Appreciation in Person: Students, Donors Connect at Scholarship Luncheon

Erin Lupfer '17, Susanne Stanford '75, President HarrisErin Lupfer, a third-year USD law student, spoke at the USD Scholarship Appreciation Luncheon on March 30. She urged fellow Toreros to support their passions while also helping future Toreros.

Feelings of thankfulness and gratitude, along with in-person connections, were in abundance throughout the packed Hahn University Center Forum rooms at the University of San Diego on March 30.

The 30th annual USD Scholarship Appreciation luncheon provided the latest reminder of the generosity of people. Those who donate to the university are from all walks of life, they do it for a multitude of reasons and they may or may not even be USD alumni.

What these people all have in common is an understanding of just how powerful a gift to further one's education is. They want to contribute to another person's path to fulfilling their passion. 

This year's well-attended Torero thank-you event spotlighted USD's School of Law. The school, under the direction of its dean, Stephen C. Ferruolo, produces quality, ethical scholars who populate the legal profession in San Diego, Southern California and beyond. 

Named Scholarships 

What law students and alumni have in common is that they've received a scholarship, often a named scholarship. It's a tangible way for a benefactor to pay it forward and, as evidenced at the luncheon, students thank donors personally and understand the wide impact of the benefactor's supportive example. 

"When you think about it, named scholarships are limitless, in terms of the people, places, programs and passions that can be supported at this wonderful university," said Virginia C. Nelson, a 1979 law alumna and a benefactor of three law school scholarships: the Virginia C. Nelson Graduation Award in Advanced Advocacy, the Lou Kerig Scholarship Fund and the Virginia C. Nelson and Mark W. Andrews Legacy Endowed Scholarship.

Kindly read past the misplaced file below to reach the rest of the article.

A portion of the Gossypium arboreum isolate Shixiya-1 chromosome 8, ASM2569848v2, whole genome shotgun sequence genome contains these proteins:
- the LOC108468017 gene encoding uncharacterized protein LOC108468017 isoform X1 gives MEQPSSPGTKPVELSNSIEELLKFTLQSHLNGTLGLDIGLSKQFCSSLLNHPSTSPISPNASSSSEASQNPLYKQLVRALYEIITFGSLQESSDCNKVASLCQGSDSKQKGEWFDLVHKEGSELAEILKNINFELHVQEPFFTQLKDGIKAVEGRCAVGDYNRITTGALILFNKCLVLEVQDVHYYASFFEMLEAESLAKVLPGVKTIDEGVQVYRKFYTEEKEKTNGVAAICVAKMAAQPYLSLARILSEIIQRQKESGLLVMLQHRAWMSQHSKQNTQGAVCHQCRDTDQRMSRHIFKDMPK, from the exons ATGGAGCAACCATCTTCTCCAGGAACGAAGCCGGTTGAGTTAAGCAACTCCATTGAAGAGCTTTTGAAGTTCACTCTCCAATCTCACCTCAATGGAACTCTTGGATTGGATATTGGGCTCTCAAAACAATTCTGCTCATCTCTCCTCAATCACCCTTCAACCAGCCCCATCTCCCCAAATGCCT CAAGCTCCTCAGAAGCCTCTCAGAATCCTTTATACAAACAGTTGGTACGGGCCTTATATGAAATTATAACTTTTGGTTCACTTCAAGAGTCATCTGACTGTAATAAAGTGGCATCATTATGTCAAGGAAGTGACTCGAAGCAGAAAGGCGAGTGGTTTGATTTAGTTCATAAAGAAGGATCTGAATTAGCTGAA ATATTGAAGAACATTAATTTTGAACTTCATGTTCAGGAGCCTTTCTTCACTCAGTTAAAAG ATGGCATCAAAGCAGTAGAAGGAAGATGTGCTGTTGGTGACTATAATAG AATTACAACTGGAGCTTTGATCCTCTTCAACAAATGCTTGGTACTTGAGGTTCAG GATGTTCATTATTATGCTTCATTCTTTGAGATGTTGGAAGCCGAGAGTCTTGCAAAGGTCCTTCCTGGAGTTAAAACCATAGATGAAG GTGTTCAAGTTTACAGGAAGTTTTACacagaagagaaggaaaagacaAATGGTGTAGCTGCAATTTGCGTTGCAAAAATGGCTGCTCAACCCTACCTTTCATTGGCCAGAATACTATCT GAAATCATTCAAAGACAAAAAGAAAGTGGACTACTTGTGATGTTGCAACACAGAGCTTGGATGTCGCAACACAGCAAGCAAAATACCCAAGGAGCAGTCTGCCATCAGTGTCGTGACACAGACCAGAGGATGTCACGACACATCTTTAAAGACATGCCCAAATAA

Susanne Stanford ’75 (JD), Benefactor 

Following a video presentation on giving and receiving a named scholarship, 1975 USD Law alumnus Susanne Stanford and 2017 graduation candidate Erin Lupfer each spoke on what it means to participate in paying it forward. 

Stanford, part of a group of benefactors for a School of Law Class of 1975 Endowed Scholarship and who also has an endowed scholarship in her name, never forgot the generosity she received when she entered law school as a student in 1972 during the most difficult personal time of her life. 

Her husband, only 31, passed away unexpectedly, just as she was going to start law school. The couple had two infant daughters at that time. She was devastated. "You can only imagine what a total mess I was, but I'm here to tell you that USD saved my life," she said. 

Stanford was awarded a full academic scholarship. She was grateful for the compassion and encouragement of law faculty members who helped her develop her passion to practice law as a career. 

"That scholarship meant so much to me and to my girls," she said. "And it was at that moment that I knew I would always give back to USD." 

It didn't take her long to figure out what to support. "I looked around at the legal community and I was actually shocked and stunned how it absolutely did not reflect the composition of our community and society at large. I knew then that my donations would be made to provide education for the underserved and underrepresented."